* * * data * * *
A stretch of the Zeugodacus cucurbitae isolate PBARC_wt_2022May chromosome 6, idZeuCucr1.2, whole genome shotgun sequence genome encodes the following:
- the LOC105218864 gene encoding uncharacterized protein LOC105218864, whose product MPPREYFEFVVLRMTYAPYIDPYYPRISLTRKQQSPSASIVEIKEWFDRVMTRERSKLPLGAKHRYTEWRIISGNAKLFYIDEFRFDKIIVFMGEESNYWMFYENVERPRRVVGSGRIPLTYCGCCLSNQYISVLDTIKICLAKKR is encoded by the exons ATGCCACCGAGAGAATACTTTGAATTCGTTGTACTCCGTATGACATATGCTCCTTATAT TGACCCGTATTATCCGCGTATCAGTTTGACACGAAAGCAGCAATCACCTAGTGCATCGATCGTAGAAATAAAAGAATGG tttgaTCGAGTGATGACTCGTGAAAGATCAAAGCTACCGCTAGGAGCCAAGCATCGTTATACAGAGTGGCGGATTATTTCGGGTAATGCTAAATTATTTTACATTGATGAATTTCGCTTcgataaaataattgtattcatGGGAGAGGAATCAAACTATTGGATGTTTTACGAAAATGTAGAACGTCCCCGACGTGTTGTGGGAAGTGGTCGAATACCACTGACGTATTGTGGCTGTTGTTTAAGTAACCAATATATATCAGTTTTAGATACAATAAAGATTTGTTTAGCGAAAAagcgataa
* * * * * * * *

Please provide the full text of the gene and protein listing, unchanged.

A stretch of the Zeugodacus cucurbitae isolate PBARC_wt_2022May chromosome 6, idZeuCucr1.2, whole genome shotgun sequence genome encodes the following:
- the LOC105218864 gene encoding uncharacterized protein LOC105218864, whose product MPPREYFEFVVLRMTYAPYIDPYYPRISLTRKQQSPSASIVEIKEWFDRVMTRERSKLPLGAKHRYTEWRIISGNAKLFYIDEFRFDKIIVFMGEESNYWMFYENVERPRRVVGSGRIPLTYCGCCLSNQYISVLDTIKICLAKKR is encoded by the exons ATGCCACCGAGAGAATACTTTGAATTCGTTGTACTCCGTATGACATATGCTCCTTATAT TGACCCGTATTATCCGCGTATCAGTTTGACACGAAAGCAGCAATCACCTAGTGCATCGATCGTAGAAATAAAAGAATGG tttgaTCGAGTGATGACTCGTGAAAGATCAAAGCTACCGCTAGGAGCCAAGCATCGTTATACAGAGTGGCGGATTATTTCGGGTAATGCTAAATTATTTTACATTGATGAATTTCGCTTcgataaaataattgtattcatGGGAGAGGAATCAAACTATTGGATGTTTTACGAAAATGTAGAACGTCCCCGACGTGTTGTGGGAAGTGGTCGAATACCACTGACGTATTGTGGCTGTTGTTTAAGTAACCAATATATATCAGTTTTAGATACAATAAAGATTTGTTTAGCGAAAAagcgataa